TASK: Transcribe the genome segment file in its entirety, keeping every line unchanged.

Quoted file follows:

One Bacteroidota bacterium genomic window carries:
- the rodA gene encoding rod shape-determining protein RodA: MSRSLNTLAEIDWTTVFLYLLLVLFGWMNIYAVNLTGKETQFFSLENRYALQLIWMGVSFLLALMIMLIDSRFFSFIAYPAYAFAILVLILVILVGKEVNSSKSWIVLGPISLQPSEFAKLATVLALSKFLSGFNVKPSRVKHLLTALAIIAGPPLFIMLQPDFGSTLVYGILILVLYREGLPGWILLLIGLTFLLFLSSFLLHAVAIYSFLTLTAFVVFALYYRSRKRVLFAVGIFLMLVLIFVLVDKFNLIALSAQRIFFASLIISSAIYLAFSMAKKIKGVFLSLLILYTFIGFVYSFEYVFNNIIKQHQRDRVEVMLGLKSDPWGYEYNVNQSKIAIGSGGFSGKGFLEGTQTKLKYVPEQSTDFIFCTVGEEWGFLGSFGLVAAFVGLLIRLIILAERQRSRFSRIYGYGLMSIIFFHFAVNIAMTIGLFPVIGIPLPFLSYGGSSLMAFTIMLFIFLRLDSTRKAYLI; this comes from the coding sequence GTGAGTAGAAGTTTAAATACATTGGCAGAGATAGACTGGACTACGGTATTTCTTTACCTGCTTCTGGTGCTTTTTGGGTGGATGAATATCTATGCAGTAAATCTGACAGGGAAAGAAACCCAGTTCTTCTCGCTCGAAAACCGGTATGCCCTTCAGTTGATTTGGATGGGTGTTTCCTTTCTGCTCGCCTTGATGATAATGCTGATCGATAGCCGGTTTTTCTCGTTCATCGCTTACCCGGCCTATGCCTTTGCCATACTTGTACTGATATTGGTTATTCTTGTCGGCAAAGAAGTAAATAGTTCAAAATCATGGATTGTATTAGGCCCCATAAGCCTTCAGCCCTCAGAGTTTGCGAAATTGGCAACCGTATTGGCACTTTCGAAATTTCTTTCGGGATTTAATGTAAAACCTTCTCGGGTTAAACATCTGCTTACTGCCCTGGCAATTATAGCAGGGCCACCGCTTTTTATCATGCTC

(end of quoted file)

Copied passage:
One Bacteroidota bacterium genomic window carries:
- the rodA gene encoding rod shape-determining protein RodA: MSRSLNTLAEIDWTTVFLYLLLVLFGWMNIYAVNLTGKETQFFSLENRYALQLIWMGVSFLLALMIMLIDSRFFSFIAYPAYAFAILVLILVILVGKEVNSSKSWIVLGPISLQPSEFAKLATVLALSKFLSGFNVKPSRVKHLLTALAIIAGPPLFIMLQPDFGSTLVYGILILVLYREGLPGWILLLIGLTFLLFLSSFLLHAVAIYSFLTLTAFVVFALYYRSRKRVLFAVGIFLMLVLIFVLVDKFNLIALSAQRIFFASLIISSAIYLAFSMAKKIKGVFLSLLILYTFIGFVYSFEYVFNNIIKQHQRDRVEVMLGLKSDPWGYEYNVNQSKIAIGSGGFSGKGFLEGTQTKLKYVPEQSTDFIFCTVGEEWGFLGSFGLVAAFVGLLIRLIILAERQRSRFSRIYGYGLMSIIFFHFAVNIAMTIGLFPVIGIPLPFLSYGGSSLMAFTIMLFIFLRLDSTRKAYLI; this comes from the coding sequence GTGAGTAGAAGTTTAAATACATTGGCAGAGATAGACTGGACTACGGTATTTCTTTACCTGCTTCTGGTGCTTTTTGGGTGGATGAATATCTATGCAGTAAATCTGACAGGGAAAGAAACCCAGTTCTTCTCGCTCGAAAACCGGTATGCCCTTCAGTTGATTTGGATGGGTGTTTCCTTTCTGCTCGCCTTGATGATAATGCTGATCGATAGCCGGTTTTTCTCGTTCATCGCTTACCCGGCCTATGCCTTTGCCATACTTGTACTGATATTGGTTATTCTTGTCGGCAAAGAAGTAAATAGTTCAAAATCATGGATTGTATTAGGCCCCATAAGCCTTCAGCCCTCAGAGTTTGCGAAATTGGCAACCGTATTGGCACTTTCGAAATTTCTTTCGGGATTTAATGTAAAACCTTCTCGGGTTAAACATCTGCTTACTGCCCTGGCAATTATAGCAGGGCCACCGCTTTTTATCATGCTC